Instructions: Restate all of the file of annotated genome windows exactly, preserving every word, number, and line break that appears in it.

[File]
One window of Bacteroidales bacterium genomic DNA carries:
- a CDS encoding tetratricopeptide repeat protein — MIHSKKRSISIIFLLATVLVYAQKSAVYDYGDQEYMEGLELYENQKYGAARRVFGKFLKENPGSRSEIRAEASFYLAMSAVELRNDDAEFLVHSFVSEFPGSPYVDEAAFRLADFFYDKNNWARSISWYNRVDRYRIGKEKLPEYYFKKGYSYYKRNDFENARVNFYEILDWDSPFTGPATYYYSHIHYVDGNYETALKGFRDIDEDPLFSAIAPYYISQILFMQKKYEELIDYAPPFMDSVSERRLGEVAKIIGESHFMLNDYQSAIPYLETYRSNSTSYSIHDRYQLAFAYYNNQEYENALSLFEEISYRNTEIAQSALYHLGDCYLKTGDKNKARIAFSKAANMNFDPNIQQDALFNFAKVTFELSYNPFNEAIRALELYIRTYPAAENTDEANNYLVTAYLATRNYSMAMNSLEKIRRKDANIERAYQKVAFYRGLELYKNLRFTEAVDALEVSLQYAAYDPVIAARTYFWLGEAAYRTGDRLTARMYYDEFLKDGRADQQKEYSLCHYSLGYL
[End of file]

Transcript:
One window of Bacteroidales bacterium genomic DNA carries:
- a CDS encoding tetratricopeptide repeat protein — MIHSKKRSISIIFLLATVLVYAQKSAVYDYGDQEYMEGLELYENQKYGAARRVFGKFLKENPGSRSEIRAEASFYLAMSAVELRNDDAEFLVHSFVSEFPGSPYVDEAAFRLADFFYDKNNWARSISWYNRVDRYRIGKEKLPEYYFKKGYSYYKRNDFENARVNFYEILDWDSPFTGPATYYYSHIHYVDGNYETALKGFRDIDEDPLFSAIAPYYISQILFMQKKYEELIDYAPPFMDSVSERRLGEVAKIIGESHFMLNDYQSAIPYLETYRSNSTSYSIHDRYQLAFAYYNNQEYENALSLFEEISYRNTEIAQSALYHLGDCYLKTGDKNKARIAFSKAANMNFDPNIQQDALFNFAKVTFELSYNPFNEAIRALELYIRTYPAAENTDEANNYLVTAYLATRNYSMAMNSLEKIRRKDANIERAYQKVAFYRGLELYKNLRFTEAVDALEVSLQYAAYDPVIAARTYFWLGEAAYRTGDRLTARMYYDEFLKDGRADQQKEYSLCHYSLGYL